The beep was barely audible in a noisy car. I tried using it and it failed miserably; I'm not just posting for the sake of argument the new Google Voice Search is clearly a lot better.

Passbook is not supposed to replace the credit/debit card but store and membership cards.

For example you can put money on your Starbucks card and then use that to pay. Starbucks just scans the barcode like they would on a physical card.
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Old Jan 21, 2013, 12:20 PM   #42
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The beep was barely audible in a noisy car. I tried using it and it failed miserably; I'm not just posting for the sake of argument the new Google Voice Search is clearly a lot better.

Passbook is not supposed to replace the credit/debit card but store and membership cards.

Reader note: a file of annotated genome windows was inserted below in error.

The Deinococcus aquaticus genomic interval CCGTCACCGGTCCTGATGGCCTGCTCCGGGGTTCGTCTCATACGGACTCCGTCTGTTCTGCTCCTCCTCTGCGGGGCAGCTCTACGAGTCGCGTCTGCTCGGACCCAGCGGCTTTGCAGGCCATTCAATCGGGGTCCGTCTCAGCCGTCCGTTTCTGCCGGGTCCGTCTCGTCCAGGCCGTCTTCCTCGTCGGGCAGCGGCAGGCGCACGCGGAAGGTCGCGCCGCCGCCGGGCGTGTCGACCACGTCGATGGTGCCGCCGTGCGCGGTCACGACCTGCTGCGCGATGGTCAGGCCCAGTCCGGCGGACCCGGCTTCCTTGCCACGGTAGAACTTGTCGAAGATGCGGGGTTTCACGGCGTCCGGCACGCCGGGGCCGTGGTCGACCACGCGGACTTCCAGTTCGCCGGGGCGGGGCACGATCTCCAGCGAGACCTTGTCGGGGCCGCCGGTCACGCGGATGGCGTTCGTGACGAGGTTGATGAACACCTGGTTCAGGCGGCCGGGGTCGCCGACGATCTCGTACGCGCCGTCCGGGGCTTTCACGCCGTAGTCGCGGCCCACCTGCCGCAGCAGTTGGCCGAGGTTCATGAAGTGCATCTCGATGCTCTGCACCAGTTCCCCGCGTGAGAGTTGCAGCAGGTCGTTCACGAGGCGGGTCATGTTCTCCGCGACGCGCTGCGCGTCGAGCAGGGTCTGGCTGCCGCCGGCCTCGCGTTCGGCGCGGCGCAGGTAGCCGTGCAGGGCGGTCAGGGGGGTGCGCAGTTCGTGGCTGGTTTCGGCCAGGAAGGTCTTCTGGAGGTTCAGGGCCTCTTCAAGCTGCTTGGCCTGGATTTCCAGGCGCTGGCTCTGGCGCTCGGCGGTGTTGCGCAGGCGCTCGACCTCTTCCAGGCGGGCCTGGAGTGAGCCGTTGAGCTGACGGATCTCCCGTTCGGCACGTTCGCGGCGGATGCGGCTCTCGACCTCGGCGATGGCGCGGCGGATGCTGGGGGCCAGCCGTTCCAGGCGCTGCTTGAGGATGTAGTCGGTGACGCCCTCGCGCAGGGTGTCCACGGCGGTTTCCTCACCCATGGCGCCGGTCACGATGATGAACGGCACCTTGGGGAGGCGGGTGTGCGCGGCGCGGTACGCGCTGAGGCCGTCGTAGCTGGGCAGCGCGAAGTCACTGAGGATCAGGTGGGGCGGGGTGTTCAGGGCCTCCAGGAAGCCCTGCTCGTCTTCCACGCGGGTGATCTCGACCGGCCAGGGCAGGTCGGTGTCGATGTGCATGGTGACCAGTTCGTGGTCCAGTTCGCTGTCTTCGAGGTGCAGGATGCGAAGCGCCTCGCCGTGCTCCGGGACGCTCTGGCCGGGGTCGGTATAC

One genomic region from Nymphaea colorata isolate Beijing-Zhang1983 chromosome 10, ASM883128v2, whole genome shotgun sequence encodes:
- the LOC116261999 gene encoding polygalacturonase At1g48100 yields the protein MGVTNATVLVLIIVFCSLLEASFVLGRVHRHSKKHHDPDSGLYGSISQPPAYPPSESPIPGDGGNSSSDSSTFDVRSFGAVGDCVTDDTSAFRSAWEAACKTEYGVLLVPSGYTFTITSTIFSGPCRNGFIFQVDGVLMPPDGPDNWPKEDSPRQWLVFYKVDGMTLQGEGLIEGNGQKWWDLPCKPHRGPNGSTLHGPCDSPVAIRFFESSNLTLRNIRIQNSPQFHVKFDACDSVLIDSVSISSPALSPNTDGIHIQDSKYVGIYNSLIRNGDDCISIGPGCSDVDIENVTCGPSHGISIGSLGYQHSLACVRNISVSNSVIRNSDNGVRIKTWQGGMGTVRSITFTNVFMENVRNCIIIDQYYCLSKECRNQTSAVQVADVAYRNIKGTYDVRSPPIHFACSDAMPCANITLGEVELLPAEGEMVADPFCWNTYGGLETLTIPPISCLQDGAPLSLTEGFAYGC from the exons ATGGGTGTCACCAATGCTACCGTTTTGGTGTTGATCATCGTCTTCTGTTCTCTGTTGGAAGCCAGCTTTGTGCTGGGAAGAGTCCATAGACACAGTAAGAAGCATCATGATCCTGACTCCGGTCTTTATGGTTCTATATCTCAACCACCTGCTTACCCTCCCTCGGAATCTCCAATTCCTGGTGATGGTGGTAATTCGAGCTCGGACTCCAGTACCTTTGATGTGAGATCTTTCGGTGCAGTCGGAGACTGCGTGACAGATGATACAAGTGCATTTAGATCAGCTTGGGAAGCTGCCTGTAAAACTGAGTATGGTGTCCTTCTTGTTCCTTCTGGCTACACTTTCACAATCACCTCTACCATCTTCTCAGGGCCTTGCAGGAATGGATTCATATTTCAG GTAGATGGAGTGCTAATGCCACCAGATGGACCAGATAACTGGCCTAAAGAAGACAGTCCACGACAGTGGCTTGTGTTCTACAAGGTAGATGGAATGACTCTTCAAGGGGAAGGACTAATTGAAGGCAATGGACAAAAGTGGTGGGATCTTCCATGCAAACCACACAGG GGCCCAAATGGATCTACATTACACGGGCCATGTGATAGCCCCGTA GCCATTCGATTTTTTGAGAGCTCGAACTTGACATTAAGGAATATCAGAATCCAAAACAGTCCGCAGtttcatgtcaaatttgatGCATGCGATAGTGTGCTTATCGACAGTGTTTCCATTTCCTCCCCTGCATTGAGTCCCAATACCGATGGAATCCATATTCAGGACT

For example you can put money on your Starbucks card and then use that to pay. Starbucks just scans the barcode like they would on a physical card.
Except no one has adopted it because it requires them to change their point of sale systems. Its a huge hassle for the merchant and provides pretty much no benefit to them. Google wallet also supports rewards cards and gift card and again doesn't require the merchant to modify the point of sale system themselves.
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Old Jan 21, 2013, 12:26 PM   #43
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Originally Posted by DeathChill View Post
Do you believe this forum is made up of ten people who flip-flop to like whatever Apple does?
Yes. Why not!?
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Old Jan 21, 2013, 12:29 PM   #44
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How is Apple innovative?

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Except no one has adopted it because it requires them to change their point of sale systems. Its a huge hassle for the merchant and provides pretty much no benefit to them. Google wallet also supports rewards cards and gift card and again doesn't require the merchant to modify the point of sale system themselves.